The most troubling thing about the Keith Olbermann affair is just how quaint and beside the point the NBC network rule he broke now appears.
The MSNBC cable news commentator returned to the air Tuesday night after a two-day suspension without pay for violating an NBC rule against contributing to political candidates without permission. The former sports broadcaster turned rancorous liberal shouter gave a total of $7,200 to three Democratic congressional candidates in the midterm elections. His superiors at NBC learned of the donations when a reporter for another news organization inquired about one of them. Olbermann freely admitted the contribution and told his bosses that he'd made two others. One of them - to Rep. Raul M. Grijalva - came on the same day the Arizona Democrat appeared on "Countdown With Keith Olbermann," the highest-rated show on MSNBC.
The cable operation's president, Phil Griffin, last week announced that Olbermann would be suspended without pay for violating NBC's rule against unapproved political donations. In a letter to his viewers Monday night, Olbermann expressed his unhappiness with the punishment, saying he "learned of that suspension through the media." It hardly mattered, because by Monday afternoon Griffin had decided that missing two broadcasts was sufficient penalty and that MSNBC's regularly scheduled programming would resume Tuesday night.
If the conduct of everyone involved seems to you somehow silly, that's because it is.
MSNBC seemed permanently mired in third place among the cable news networks when it hit on the idea of consciously counter-programming Rupert Murdoch and Roger Ailes' Fox News. If Fox would be a mouthpiece for angry conservatives and the Republican Party, MSNBC would stud its schedule with enraged liberals and Democratic Party partisans. It worked. MSNBC is now the second-rated cable news outlet in the crucial prime-time slots.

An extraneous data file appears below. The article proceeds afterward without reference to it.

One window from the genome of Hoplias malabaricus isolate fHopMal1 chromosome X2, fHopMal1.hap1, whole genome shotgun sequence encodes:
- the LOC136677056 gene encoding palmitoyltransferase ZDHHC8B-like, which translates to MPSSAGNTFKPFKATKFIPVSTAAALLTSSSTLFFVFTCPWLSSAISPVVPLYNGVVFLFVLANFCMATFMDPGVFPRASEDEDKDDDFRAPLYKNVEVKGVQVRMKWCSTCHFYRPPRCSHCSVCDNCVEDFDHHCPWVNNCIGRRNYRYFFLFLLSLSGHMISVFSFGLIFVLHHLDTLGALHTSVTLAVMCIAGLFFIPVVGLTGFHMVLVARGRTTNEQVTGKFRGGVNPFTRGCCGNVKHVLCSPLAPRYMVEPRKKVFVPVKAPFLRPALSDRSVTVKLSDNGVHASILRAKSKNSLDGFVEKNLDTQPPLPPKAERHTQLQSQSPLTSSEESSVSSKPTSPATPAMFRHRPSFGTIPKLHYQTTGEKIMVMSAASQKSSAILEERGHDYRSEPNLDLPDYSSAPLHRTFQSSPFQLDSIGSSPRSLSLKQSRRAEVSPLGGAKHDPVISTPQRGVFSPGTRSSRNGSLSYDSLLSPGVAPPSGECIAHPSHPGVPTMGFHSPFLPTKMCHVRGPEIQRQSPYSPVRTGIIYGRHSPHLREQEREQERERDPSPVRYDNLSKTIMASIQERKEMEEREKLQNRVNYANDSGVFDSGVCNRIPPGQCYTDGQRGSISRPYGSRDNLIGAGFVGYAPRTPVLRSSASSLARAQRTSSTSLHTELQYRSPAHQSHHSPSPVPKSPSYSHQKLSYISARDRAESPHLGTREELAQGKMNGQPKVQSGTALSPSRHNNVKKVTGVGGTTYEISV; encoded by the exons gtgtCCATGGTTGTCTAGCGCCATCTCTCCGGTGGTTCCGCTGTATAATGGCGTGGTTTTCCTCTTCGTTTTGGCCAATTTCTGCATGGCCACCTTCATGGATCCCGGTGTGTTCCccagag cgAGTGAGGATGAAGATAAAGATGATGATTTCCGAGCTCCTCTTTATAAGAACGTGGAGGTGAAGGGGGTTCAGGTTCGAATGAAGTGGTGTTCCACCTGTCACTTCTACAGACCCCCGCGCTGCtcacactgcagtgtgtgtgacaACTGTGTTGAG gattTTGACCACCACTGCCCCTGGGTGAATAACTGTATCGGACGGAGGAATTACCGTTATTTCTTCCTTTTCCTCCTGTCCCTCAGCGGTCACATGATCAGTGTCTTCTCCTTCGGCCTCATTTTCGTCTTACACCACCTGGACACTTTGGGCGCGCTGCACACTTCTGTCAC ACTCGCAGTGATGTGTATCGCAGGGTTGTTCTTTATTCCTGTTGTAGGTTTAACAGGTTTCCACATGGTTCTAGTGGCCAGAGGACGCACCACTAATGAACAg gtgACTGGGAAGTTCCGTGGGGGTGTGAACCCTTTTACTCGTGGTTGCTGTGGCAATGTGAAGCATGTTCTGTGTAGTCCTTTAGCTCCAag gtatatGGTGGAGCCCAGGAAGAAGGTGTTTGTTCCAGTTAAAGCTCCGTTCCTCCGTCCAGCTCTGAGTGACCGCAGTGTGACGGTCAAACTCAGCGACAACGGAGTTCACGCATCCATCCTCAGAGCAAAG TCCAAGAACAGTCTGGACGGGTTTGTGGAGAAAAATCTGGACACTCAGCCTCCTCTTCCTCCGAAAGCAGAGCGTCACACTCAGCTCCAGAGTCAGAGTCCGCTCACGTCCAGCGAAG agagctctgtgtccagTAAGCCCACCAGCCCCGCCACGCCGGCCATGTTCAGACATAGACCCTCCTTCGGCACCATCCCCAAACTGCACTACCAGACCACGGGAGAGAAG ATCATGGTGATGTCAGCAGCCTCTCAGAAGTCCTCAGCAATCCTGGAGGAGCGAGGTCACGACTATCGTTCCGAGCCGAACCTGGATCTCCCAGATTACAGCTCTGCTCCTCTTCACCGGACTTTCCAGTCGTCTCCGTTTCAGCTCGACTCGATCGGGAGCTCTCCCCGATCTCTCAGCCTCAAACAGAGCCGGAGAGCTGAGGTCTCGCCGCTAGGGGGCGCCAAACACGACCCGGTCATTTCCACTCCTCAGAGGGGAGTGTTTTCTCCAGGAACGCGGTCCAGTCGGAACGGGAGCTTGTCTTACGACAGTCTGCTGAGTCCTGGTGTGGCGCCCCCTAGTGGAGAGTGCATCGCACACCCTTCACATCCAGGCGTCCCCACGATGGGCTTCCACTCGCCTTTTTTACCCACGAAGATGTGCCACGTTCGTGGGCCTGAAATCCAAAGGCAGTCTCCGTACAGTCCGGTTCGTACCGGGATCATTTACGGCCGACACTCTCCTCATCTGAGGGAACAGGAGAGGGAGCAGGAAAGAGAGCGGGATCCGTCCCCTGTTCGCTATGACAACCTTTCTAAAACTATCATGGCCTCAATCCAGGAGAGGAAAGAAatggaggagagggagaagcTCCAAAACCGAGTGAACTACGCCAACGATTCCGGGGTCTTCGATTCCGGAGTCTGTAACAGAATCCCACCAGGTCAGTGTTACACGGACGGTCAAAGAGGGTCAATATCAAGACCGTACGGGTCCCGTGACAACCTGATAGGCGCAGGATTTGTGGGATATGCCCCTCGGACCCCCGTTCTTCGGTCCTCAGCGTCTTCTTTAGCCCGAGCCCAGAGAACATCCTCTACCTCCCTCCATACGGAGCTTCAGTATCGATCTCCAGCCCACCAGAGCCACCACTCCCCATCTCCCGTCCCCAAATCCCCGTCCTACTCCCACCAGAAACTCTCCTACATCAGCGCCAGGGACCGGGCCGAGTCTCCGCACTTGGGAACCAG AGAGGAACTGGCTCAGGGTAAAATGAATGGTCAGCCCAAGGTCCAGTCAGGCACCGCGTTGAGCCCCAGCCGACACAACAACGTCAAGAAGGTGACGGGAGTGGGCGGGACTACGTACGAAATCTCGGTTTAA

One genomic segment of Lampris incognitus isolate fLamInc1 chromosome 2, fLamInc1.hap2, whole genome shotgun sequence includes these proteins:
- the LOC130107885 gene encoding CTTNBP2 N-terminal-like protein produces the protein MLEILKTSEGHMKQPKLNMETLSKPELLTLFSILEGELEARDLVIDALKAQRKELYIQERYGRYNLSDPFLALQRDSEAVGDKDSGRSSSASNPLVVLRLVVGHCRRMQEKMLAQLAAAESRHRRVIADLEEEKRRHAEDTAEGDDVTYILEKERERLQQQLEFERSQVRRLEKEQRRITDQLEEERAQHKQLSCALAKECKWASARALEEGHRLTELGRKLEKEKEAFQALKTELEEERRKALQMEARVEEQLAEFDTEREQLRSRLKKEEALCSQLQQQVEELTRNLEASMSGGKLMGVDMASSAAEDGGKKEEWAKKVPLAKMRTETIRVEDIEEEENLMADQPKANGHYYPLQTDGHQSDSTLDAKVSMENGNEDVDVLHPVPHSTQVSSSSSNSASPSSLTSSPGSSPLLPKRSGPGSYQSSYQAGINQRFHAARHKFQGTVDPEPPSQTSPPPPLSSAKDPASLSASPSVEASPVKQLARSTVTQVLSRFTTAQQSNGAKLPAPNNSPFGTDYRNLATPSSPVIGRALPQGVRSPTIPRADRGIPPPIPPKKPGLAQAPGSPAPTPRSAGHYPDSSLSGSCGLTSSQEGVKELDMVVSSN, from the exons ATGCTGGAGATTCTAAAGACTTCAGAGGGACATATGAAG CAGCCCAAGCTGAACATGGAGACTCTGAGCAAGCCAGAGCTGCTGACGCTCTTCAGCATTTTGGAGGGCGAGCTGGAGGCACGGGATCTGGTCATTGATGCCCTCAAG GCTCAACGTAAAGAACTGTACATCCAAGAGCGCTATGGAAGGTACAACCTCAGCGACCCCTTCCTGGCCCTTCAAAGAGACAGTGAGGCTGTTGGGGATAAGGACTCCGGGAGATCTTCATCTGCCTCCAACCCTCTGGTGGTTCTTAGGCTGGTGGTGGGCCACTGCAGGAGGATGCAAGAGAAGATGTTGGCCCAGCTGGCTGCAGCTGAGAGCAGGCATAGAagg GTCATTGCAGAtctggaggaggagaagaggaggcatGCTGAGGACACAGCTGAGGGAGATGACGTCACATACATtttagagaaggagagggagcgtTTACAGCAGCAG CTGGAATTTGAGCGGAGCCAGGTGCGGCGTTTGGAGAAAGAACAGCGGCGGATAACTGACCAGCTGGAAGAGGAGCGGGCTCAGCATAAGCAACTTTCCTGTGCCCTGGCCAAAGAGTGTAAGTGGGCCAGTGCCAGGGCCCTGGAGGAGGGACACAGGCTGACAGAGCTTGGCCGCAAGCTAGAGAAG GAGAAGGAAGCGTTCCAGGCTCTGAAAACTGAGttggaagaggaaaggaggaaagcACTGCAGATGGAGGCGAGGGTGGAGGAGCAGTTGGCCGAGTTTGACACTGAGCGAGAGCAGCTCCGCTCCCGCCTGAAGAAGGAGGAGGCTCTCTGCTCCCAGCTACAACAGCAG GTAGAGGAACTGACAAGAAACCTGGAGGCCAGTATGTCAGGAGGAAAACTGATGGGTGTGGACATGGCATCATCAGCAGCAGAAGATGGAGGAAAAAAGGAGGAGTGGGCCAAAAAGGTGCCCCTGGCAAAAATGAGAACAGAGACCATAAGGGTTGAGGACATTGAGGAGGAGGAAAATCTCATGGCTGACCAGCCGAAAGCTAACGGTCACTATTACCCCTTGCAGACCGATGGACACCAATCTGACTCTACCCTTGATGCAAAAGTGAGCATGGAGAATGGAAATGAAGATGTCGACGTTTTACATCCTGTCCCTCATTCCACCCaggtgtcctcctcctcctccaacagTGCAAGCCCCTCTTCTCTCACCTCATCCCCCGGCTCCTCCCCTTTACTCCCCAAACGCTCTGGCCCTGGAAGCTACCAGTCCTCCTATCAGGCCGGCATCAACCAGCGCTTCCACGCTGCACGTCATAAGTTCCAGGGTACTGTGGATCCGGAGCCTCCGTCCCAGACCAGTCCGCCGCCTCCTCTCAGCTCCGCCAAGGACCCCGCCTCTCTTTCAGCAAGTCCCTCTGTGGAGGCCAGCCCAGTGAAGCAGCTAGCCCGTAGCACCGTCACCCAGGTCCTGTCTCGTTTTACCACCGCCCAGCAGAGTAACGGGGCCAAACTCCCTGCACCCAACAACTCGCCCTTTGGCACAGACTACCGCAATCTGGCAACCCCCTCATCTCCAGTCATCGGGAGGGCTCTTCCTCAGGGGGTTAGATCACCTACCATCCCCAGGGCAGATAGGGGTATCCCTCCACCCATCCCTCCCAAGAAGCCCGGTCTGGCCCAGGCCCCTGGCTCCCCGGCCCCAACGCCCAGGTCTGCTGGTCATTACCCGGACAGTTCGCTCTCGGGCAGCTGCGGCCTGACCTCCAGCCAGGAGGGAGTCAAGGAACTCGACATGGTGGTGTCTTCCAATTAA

So, having consciously recruited and encouraged a level of open partisanship and biting bias that on some nights tops even Fox, Griffin and his confreres now are surprised that the personalities they recruited and promoted behave like bitter partisans rather than journalists or traditional commentators? Please. It's all a bit like Claude Rains' Capt. Renault in "Casablanca," closing down Rick's bar as the croupier hands him his winnings: "I'm shocked, shocked to find that gambling is going on in here."
Griffin and MSNBC look ridiculous enforcing this particular rule on Olbermann not because it's a deficient ethical stricture but because they long ago abandoned what it was designed to support - a fair-minded and balanced approach to reporting and analyzing the news. What are we to make of a network that had Olbermann anchor its election-night broadcast and that features one of his colleagues, TV writer Lawrence O'Donnell, who last week declared on the air: "Liberals amuse me. I am a socialist. I live to the extreme left"?
Those Americans who believe in the centrality of the news media's contribution to our democracy must contend with a sobering historical fact: On the eve of the Civil War, Americans were, on a per capita basis, the world's most voracious newspaper readers. By the measure of the time, we were a society saturated in media. But rather than arrest the slide into fratricide, a blindly partisan press helped push the nation into war.
In other words, the mere existence of a free press guarantees nothing; what the press chooses to do with its freedom is what matters.
Similarly, complaints that change born of technical innovation inevitably squeezes sobriety and balanced reflection from the media go back more than a century. In the late 1850s, for example, commentators worried that telegraphic dispatches transmitted on the newly laid Atlantic cable had created an appetite for sensational and fragmentary reports that displaced the long, knowledgeably reported essays from the special European correspondents on whom leading U.S. papers had relied. In fact, technology of its own accord determines nothing; the purpose to which the press puts it determines a great deal.
To the extent this latest affair signifies anything other than another act in Olbermann's own peculiar ego theater or another example of his employer's desperate venality, it is as a melancholy reminder. The Fox and MSNBC adaptations to the 24-hour news cycle ought to concern us not because they're unsettlingly innovative but because they represent a regression to a time when the American press discredited itself with a bitter, ultimately tragic, partisanship.
Timothy Rutten is a columnist for the Los Angeles Times. Readers may send him e-mail at firstname.lastname@example.org.